/* Style Definitions */
mso-padding-alt:0in 5.4pt 0in 5.4pt;
font-family:”Times New Roman”;
mso-bidi-font-family:”Times New Roman”;
I’ve been thinking and reading a lot about court masques
this week, specifically about the style Ben Jonson worked to form. For those of
you who don’t know, court masques were theatrical productions for British
nobles containing music, dance, songs, and poetry in varying degrees. In
addition to the dancing, performance, and revels, they included elaborate set
designs and special effects.
Now, I know Jonson isn’t Shakespeare, but they were
contemporaries, and in many ways, the masques were like plays of the time.
Though the two inhabited different spheres, private versus public, and dealt
with different notions of fiction and reality within the space of the
performance, both may be read as literature. By that, I mean that the play
remained isolated, whereas the masque could blur the line between fiction and
reality because many times, nobles themselves would act in the performances.
Other times, the masquers would dance with members of the audience, uniting the
actors and observers in an in-between space of active entertainment. Such an
amalgamation between fictional characters and real life persons sets the tone
for further combinations of different realities.
Why, you ask, have I been looking at something that is
definitively not Shakespeare? Well,
it’s because I’ve been finding several items in the Special Collections that
fall into the category of masque using Shakespeare’s plots and/or characters. And
on the note of combining different realities, one in particular performs a sort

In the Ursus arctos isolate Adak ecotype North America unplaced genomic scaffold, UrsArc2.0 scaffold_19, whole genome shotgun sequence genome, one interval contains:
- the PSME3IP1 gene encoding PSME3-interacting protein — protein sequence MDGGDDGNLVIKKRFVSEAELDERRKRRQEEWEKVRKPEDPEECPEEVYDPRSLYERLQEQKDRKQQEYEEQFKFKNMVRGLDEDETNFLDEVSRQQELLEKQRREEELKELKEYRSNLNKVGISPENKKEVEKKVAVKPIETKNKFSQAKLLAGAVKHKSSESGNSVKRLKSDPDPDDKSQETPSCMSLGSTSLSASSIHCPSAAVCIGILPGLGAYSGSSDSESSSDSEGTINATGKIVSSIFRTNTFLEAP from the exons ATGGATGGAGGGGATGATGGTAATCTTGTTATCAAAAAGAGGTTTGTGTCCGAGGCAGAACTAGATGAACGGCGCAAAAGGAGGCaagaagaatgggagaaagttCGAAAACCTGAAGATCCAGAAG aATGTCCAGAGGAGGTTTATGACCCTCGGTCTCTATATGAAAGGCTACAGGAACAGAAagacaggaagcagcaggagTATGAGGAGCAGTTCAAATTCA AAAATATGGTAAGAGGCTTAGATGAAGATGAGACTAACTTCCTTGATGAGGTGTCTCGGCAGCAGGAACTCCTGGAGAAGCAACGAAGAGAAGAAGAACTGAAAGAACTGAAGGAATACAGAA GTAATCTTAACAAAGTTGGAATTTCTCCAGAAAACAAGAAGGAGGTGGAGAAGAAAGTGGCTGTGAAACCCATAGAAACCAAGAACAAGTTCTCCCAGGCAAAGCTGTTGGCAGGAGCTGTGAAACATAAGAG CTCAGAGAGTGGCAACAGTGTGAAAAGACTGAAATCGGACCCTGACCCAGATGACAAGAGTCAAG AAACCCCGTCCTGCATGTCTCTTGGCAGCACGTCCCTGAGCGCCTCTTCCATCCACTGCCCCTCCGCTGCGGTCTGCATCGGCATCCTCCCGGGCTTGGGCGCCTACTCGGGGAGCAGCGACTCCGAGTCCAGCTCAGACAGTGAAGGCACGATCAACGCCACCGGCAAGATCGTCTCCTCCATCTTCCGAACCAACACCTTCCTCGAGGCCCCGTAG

of literary mash-up or crossover, making characters from Macbeth and Henry IV
interact with Greek Gods, such as Apollo and Minerva, and even muses, like
Comedy and Tragedy.
Not only does this masque mix the different worlds of
Shakespeare’s plays, it also combines them with classical mythology. Not only
does this fall into the masque tradition of using Classical figures to augment
the performance, but it sets up Shakespeare as worthy of such comparison. In a
way, the masque suggests that Shakespeare’s characters are as powerful and
everlasting as the Greco-Roman gods.
The court masque, in a way, lives on through printed
editions of Shakespeare’s plays by drawing on the concepts of spectacle,
design, and illustration as accompaniments to the text of a performance. A few
examples show colorful scenes from The
Tempest and Macbeth.
Both place the characters in a fictional world, choosing
instead to make the scenes they depict works of literature rather than theatre.
Through these pieces (including the masques), we see a form of genre
manipulation taking place, showing the versatility of Shakespeare’s works.
That’s just another reason to appreciate Shakespeare. And for further genre manipulation, watch The Lion King (a version of Hamlet), or even take a gander at a graphic novel based on the Bard and his characters (called Kill Shakespeare, and you can find it here through the library).